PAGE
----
A History of Dieting and Drug Abuse

As Jennifer worked through treatment, her parallel histories of addiction—to prescription, illicit and over-the-counter drugs—and dieting, which ultimately lead to bulimia nervosa, became clear.

At age 18, she reported being obese (weighing 220 pounds, height 5’4″ and a BMI of 37.8) and began dieting. At this time she took Ephedra, a diet pill that is chemically similar to amphetamines and methamphetamines that was banned from the U.S. in 2004.

When she could no longer obtain Ephedra, Jennifer began purging by self-induced vomiting at around age 19, and continued purging daily for six years. During this time period, she reported losing 80 pounds and continued to lose weight, dipping as low as 105 pounds two years prior to admission. Through interviews, she denied binge eating, but said she was addicted to sugar and was vegetarian.

In terms of her substance use history, Jennifer reported her cocaine use started at age 20, and she smoked crack cocaine daily starting at age 27. She also reported using marijuana, LSD and mushrooms in the past. She had also been taking benzodiazepines for many years as treatment for anxiety, and took multiple different psychotropic medications, including Depakote, Seroquel, Ambien, Remeron, Effexor and Clonazepam. All told, she had been hospitalized seven times in the past six years for psychiatric reasons.

The patient initially told staff she was diagnosed with ADHD at age 15, but collateral information revealed she was not diagnosed with ADHD until after age 22. Additionally, family members said she had not shown symptoms of ADHD growing up and that she had previously done well in school, receiving straight As.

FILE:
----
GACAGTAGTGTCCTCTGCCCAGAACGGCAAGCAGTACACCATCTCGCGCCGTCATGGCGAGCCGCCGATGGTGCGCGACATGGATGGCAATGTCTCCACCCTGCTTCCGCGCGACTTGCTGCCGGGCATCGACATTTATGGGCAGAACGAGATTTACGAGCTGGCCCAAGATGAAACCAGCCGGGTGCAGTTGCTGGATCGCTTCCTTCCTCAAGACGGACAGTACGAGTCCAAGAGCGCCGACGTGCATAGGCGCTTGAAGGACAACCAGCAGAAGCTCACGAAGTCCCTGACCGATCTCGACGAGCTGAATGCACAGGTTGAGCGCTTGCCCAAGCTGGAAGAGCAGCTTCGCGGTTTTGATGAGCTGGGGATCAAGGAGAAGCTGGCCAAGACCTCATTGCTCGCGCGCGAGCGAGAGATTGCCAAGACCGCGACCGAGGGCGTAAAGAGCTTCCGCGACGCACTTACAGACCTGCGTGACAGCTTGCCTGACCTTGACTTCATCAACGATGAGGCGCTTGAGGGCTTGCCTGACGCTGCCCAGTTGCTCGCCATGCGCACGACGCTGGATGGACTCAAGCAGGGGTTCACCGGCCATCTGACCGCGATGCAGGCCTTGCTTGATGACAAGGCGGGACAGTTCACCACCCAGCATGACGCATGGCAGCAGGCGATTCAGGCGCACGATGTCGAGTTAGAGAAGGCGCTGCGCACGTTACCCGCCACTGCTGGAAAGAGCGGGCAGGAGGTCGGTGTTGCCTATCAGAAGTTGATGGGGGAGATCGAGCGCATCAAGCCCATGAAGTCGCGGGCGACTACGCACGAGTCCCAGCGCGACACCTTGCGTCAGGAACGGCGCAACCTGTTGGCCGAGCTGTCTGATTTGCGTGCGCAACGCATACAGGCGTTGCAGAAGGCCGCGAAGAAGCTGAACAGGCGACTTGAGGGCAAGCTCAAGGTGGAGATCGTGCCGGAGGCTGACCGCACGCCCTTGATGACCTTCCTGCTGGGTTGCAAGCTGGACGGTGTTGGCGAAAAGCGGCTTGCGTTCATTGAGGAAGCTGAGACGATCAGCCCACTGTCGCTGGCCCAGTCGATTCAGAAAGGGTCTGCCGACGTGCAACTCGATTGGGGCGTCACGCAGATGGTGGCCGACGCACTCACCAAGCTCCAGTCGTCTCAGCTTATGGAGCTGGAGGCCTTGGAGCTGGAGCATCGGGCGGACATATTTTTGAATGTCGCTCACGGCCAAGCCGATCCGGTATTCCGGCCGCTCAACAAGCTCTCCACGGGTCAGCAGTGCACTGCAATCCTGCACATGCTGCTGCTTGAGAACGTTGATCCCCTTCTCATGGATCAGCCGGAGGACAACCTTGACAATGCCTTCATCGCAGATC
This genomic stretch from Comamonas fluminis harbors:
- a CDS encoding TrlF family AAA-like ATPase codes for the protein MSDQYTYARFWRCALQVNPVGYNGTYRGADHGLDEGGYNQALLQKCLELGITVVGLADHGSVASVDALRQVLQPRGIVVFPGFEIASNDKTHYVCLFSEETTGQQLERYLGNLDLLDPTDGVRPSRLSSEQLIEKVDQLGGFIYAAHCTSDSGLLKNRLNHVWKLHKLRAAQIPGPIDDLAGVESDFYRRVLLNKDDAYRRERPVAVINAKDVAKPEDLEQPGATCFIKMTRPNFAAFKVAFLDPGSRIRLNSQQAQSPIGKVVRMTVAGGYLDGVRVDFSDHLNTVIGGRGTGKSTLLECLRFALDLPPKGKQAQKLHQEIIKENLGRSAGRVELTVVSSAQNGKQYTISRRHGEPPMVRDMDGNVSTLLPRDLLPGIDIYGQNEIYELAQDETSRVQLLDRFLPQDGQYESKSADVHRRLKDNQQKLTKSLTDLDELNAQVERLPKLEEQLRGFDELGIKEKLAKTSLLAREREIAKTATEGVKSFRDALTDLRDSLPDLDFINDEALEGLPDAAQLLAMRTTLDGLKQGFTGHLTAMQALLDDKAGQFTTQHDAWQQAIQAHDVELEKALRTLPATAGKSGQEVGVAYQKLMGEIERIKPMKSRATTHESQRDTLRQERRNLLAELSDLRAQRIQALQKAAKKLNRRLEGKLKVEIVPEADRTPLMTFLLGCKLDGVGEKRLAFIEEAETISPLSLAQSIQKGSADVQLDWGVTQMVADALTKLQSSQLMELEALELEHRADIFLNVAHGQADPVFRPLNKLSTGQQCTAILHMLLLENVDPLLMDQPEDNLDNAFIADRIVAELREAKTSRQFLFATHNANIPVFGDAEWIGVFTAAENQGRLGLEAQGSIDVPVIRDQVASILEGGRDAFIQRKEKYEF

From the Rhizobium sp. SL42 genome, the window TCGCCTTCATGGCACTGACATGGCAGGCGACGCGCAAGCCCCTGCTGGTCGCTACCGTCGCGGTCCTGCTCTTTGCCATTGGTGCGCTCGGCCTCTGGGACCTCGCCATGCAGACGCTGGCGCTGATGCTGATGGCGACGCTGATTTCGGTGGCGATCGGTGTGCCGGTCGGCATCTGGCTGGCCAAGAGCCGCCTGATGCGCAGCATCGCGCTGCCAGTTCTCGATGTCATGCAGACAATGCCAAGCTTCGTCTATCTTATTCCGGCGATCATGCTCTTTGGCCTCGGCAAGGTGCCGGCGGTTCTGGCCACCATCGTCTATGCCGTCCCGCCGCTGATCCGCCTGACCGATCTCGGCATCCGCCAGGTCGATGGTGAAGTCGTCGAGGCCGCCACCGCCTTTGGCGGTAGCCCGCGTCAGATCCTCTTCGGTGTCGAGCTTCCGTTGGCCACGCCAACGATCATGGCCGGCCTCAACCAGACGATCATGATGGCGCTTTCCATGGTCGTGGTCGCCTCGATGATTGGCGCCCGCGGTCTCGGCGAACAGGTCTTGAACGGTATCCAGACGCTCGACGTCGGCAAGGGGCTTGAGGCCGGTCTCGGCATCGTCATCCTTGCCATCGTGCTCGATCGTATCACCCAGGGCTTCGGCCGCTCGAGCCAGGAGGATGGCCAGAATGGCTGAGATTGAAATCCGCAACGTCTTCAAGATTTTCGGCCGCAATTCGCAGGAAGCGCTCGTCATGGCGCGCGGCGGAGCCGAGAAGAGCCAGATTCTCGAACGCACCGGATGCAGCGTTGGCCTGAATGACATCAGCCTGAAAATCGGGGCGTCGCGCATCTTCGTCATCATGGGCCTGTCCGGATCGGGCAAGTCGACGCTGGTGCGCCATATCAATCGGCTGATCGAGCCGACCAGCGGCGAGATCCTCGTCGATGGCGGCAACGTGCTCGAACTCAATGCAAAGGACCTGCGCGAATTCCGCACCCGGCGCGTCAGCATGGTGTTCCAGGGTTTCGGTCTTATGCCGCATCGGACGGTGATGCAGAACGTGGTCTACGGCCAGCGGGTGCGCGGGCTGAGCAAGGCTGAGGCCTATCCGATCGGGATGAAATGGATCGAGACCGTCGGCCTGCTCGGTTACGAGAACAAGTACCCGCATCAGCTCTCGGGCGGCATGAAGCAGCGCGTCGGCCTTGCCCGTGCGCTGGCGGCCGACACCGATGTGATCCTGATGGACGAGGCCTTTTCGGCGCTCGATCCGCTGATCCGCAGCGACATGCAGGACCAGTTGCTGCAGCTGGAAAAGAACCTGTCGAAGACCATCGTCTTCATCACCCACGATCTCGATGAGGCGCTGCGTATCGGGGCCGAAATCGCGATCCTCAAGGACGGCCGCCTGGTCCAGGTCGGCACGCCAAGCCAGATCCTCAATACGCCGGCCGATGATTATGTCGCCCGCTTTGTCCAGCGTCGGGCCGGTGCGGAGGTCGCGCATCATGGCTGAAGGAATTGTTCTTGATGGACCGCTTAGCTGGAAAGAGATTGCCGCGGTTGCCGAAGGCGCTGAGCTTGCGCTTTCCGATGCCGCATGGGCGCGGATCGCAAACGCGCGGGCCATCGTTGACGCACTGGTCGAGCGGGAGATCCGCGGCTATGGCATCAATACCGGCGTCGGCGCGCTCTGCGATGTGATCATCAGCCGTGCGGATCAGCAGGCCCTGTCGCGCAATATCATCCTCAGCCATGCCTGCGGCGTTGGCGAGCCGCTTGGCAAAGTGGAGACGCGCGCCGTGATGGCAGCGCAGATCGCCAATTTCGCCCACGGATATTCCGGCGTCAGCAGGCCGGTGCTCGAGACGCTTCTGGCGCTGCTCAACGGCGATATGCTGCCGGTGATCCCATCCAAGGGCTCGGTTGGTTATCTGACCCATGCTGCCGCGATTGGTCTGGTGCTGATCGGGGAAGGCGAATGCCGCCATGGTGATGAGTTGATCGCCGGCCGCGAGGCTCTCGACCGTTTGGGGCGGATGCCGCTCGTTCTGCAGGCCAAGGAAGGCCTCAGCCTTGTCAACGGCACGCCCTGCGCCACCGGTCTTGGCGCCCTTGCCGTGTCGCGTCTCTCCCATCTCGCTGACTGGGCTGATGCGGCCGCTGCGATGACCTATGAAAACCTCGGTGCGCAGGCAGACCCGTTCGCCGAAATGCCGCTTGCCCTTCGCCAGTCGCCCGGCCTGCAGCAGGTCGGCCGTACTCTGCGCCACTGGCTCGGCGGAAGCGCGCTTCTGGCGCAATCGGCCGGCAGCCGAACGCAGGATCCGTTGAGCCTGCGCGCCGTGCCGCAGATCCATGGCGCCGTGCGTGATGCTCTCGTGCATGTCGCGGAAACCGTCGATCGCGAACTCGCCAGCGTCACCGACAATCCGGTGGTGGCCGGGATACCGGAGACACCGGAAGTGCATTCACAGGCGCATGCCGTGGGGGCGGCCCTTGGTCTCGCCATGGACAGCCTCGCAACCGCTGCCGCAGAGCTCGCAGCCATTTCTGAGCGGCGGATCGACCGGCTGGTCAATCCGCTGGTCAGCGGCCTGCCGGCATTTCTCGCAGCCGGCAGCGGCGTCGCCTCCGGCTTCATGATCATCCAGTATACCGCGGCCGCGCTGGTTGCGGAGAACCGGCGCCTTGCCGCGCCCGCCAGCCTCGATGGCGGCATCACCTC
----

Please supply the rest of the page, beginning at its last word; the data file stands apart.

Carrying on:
On the day of discharge, she voiced appreciation for her treatment and appeared motivated in her recovery.

Conclusion

While at first challenging, Jennifer did very well in treatment. By addressing both the eating disorder and the substance use disorder at the same time as well as applying motivational interviewing techniques in addition to a variety of other therapies, she made significant improvements.

Treatment was delivered by a multidisciplinary team with specialized treatment experience in eating disorders. In addition, family therapy was also very beneficial for the patient as she learned to develop healthy boundaries with her family as well as provided education to the family about the eating disorder. This is one example of how a comprehensive program can successfully treat co-occurring substance use and eating disorders.

Amelia Davis, MD, is the medical director of Rosewood Centers for Eating Disorders in Wickenburg, Ariz. Board certified in psychiatry by the American Board of Psychiatry and Neurology, she is licensed to practice medicine in the state of Arizona, California, and Florida, where she was formerly chief of the eating disorders program at the University of Florida School of Medicine. In addition to her role as medical director, Dr. Davis is a program director for Rosewood’s clinical eating disorders fellowship.

Interdisciplinary care for a young woman dually-diagnosed with addictive and eating disorders. Many treatment facilities can’t treat both eating disorders and addiction. Many clients suffering from eating disorders present with concomitant addictive disorders as well, and the reverse is also true. As these are both disorders of impulse control, […]